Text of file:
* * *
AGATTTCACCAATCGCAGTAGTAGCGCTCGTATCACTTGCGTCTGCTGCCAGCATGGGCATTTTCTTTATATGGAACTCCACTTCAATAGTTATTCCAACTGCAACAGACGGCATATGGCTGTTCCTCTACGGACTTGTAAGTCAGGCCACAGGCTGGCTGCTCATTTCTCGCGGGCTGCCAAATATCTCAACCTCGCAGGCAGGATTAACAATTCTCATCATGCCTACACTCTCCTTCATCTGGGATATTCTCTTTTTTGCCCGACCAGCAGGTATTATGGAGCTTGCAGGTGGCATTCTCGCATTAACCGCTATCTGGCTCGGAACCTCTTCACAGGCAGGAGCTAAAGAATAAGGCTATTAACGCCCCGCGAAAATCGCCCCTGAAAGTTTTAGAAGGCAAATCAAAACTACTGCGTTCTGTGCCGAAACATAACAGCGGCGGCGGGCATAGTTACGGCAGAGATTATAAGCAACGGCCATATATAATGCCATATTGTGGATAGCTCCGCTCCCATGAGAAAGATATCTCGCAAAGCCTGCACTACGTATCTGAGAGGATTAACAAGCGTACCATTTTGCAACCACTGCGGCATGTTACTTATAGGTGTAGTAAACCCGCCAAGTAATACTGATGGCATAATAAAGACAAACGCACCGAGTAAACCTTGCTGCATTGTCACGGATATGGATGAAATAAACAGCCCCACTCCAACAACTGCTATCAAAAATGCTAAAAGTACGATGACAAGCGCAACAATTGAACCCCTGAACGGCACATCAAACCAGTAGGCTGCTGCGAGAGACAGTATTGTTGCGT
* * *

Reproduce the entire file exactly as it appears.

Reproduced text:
AGATTTCACCAATCGCAGTAGTAGCGCTCGTATCACTTGCGTCTGCTGCCAGCATGGGCATTTTCTTTATATGGAACTCCACTTCAATAGTTATTCCAACTGCAACAGACGGCATATGGCTGTTCCTCTACGGACTTGTAAGTCAGGCCACAGGCTGGCTGCTCATTTCTCGCGGGCTGCCAAATATCTCAACCTCGCAGGCAGGATTAACAATTCTCATCATGCCTACACTCTCCTTCATCTGGGATATTCTCTTTTTTGCCCGACCAGCAGGTATTATGGAGCTTGCAGGTGGCATTCTCGCATTAACCGCTATCTGGCTCGGAACCTCTTCACAGGCAGGAGCTAAAGAATAAGGCTATTAACGCCCCGCGAAAATCGCCCCTGAAAGTTTTAGAAGGCAAATCAAAACTACTGCGTTCTGTGCCGAAACATAACAGCGGCGGCGGGCATAGTTACGGCAGAGATTATAAGCAACGGCCATATATAATGCCATATTGTGGATAGCTCCGCTCCCATGAGAAAGATATCTCGCAAAGCCTGCACTACGTATCTGAGAGGATTAACAAGCGTACCATTTTGCAACCACTGCGGCATGTTACTTATAGGTGTAGTAAACCCGCCAAGTAATACTGATGGCATAATAAAGACAAACGCACCGAGTAAACCTTGCTGCATTGTCACGGATATGGATGAAATAAACAGCCCCACTCCAACAACTGCTATCAAAAATGCTAAAAGTACGATGACAAGCGCAACAATTGAACCCCTGAACGGCACATCAAACCAGTAGGCTGCTGCGAGAGACAGTATTGTTGCGT